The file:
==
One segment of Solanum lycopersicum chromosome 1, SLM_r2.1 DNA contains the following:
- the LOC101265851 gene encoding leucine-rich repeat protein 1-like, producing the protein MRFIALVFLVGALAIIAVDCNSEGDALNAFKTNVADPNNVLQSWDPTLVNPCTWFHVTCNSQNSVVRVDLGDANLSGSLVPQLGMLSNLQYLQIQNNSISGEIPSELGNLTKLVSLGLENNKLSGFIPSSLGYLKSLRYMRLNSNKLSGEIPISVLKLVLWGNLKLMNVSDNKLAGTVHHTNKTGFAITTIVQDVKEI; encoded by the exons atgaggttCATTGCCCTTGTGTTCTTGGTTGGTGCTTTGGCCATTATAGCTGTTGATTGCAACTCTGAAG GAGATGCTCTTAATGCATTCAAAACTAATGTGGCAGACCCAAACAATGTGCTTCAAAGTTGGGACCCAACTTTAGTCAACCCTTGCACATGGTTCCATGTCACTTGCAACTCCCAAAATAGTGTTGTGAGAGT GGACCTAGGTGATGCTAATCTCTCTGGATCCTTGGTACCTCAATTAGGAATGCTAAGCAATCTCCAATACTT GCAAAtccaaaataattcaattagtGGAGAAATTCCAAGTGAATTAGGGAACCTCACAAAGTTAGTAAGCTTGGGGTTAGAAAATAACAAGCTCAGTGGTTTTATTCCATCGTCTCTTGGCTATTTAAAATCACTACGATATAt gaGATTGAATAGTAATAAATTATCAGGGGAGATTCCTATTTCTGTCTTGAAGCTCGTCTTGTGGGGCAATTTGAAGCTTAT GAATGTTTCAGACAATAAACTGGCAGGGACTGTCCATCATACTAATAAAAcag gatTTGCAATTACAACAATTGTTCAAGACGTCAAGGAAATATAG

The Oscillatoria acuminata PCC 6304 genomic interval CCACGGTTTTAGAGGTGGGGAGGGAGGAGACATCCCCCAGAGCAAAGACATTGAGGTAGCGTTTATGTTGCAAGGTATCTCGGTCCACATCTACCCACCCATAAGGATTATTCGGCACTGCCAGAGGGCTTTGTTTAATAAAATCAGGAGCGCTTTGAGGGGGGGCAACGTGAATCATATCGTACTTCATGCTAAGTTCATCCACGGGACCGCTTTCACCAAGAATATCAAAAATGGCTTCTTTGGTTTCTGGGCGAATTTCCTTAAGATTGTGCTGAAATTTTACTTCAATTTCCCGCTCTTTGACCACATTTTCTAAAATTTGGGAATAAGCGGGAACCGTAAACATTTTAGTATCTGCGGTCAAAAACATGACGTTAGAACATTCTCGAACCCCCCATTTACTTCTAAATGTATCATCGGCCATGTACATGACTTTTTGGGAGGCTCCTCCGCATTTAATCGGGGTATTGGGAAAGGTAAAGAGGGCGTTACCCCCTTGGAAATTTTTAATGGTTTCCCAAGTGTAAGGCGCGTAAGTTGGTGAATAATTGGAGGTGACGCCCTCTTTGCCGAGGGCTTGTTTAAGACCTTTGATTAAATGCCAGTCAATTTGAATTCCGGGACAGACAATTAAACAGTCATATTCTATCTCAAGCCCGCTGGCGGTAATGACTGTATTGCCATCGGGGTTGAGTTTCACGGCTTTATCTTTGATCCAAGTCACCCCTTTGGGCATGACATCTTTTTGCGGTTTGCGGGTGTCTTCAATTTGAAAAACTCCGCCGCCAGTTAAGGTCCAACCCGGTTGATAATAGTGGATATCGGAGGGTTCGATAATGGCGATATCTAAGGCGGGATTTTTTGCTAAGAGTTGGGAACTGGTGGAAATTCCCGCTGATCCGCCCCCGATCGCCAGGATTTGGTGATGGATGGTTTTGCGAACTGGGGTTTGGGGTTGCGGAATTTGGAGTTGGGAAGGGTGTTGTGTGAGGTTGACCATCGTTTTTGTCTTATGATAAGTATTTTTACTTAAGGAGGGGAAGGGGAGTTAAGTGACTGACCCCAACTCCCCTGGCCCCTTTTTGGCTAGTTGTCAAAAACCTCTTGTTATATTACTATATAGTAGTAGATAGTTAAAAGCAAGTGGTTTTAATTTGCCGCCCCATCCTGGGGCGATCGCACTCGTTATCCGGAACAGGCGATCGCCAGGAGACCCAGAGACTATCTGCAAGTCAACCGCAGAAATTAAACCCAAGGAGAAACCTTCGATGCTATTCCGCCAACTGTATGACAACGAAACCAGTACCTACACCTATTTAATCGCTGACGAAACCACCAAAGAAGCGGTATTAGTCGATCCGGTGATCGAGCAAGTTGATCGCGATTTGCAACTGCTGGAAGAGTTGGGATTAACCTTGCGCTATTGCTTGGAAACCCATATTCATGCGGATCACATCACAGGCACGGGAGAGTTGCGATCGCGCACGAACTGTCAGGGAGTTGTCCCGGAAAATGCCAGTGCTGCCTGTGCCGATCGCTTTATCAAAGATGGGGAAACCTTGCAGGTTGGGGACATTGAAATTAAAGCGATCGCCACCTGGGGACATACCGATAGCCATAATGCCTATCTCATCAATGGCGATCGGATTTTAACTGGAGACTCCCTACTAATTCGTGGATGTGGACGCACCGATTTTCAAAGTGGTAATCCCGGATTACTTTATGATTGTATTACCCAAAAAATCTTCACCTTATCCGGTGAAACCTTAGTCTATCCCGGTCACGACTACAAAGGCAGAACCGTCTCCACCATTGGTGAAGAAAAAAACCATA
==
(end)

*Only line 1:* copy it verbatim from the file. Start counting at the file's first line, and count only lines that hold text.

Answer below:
One segment of Solanum lycopersicum chromosome 1, SLM_r2.1 DNA contains the following: